The spotted lanternfly (Lycorma delicatula) is a planthopper that is indigenous to parts of China, India, Vietnam, and eastern Asia. Although it has two pairs of wings, it jumps more than it flies. Its host plants include grapes, stone fruits, and Malus species, though its preferred host is Ailanthus altissima (Chinese sumac or tree of heaven). In its native habitat it is kept in check by natural predators or pathogens. It was accidentally introduced in Korea in 2006 and has since been considered a pest. In September 2014, it was first recorded in the United States, and as of 2018 it is an invasive species in eastern Pennsylvania, southwestern New Jersey, northern Delaware, northern Virginia, and eastern Maryland.
The spotted lanternfly is originally native to parts of China, India, Vietnam, and eastern Asia. It is a one-inch-long and half-inch-wide planthopper belonging to the family Fulgoridae. It was first described by Adam White in 1845 as Aphaena delicatula with habitat outside of Nankin, China. Adult lanternflies have a black head and gray-brown forewings adorned with the eponymous black spots. When resting, the crimson hindwings are partially visible through the semi-translucent forewings, giving the lanternfly a red cast. Neatly spaced black rectangular markings color the tips of the forewings in a pattern sometimes likened to brick and mortar. In flight, the spotted lanternfly displays red hind wings with black spots on the proximal third, a white wedge in the middle of the wing, and a solid black wing tip. The abdomen is yellowish with black and white bands on the top and bottom. The lanternfly is a strong jumper and uses its wings to assist these jumps rather than making sustained flights. In traditional Chinese medicine, the spotted lanternfly is believed to be poisonous, and is used topically for relief from swelling. It feeds on woody plants and non-woody plants, piercing the phloem tissue of foliage and young stems with its specialized mouthparts, and sucking the sap. The sugary fluid leaks and coats leaves and stems, and this can encourage mold growth. It does not eat the fruit or the leaves per se. The lanternfly has a wide host range of over 70 plant species, including grape vines, fruit trees, ornamental trees, and woody trees, including apples and several Rosaceae with stone fruits.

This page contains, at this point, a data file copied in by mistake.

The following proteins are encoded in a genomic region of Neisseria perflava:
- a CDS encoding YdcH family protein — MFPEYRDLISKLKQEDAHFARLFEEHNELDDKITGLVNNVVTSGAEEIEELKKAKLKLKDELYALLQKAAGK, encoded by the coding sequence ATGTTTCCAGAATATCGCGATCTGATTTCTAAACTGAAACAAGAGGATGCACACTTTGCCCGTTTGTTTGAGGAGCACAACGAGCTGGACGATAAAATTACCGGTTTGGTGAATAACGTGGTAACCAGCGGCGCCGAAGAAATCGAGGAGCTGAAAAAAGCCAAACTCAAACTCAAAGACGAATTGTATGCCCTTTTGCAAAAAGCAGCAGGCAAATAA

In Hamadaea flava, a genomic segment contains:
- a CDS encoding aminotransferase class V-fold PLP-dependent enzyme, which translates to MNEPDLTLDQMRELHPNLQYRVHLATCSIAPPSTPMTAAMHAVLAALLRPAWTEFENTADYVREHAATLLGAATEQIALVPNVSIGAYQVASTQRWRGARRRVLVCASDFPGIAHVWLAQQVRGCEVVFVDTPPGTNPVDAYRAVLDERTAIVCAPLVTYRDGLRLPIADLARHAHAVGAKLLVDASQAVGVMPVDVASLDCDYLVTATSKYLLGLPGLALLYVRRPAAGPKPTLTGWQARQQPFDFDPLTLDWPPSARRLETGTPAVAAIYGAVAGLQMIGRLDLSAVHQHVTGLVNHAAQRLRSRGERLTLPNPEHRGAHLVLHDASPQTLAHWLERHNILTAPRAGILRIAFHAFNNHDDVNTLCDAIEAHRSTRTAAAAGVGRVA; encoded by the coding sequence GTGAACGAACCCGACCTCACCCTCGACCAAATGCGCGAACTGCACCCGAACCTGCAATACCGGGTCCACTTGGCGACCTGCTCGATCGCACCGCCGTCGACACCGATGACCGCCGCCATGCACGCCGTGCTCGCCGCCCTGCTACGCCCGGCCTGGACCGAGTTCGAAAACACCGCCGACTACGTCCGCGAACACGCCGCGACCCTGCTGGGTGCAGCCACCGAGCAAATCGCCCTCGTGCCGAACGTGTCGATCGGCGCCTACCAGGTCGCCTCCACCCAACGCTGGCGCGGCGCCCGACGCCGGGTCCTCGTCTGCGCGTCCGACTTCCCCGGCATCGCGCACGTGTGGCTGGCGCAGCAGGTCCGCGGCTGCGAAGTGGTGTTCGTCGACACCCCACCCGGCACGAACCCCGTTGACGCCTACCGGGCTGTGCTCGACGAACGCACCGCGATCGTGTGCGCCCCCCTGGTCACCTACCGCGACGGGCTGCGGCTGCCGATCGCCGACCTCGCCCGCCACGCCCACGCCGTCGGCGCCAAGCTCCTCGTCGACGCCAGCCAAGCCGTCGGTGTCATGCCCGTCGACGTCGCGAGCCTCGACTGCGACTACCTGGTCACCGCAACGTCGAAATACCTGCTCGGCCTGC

Beginning in late April to early May, nymphs hatch from their egg cases. A nymph passes through several immature stages. In the first stage it is wingless and looks black with white spots. It then grows red patches in addition to the white spots. Next, it has red wing pads and a red upper body, before assuming the adult look of black head and grayish wings with black spots. Nymphs cannot fly, so they hop or crawl to search for plants to feed on. Young nymphs appear to have a wider host range early on, which narrows as they grow older. As early as July, adults can be seen. In the fall, adults mate and lay eggs from late September through the onset of winter. In their native Indomalayan habitat they will lay their eggs preferably on tree of heaven (Ailanthus altissima), which has toxic metabolites, and is an introduced invasive tree in North America. This host choice is thought to have evolved as mechanism of protection from natural enemies. The lanternfly will lay eggs upon any smooth trunked tree, stone or vertical smooth surface, including man made items like vehicles, campers, yard furniture, farm equipment or other items stored outside. The egg masses contain 30–50 eggs, covered in a yellowish brown waxy deposit, often referred to as an egg case. The lanternfly's life expectancy is one year.
The minimum temperature that will kill eggs was estimated by South Korean researchers to be between −12.7 and −3.4 °C (9.1 and 25.9 °F) on the basis of mean daily temperatures during their winter of 2009/2010. This estimate contrasts with eggs having survived the much colder winter 2013/14 temperatures in Pennsylvania, United States.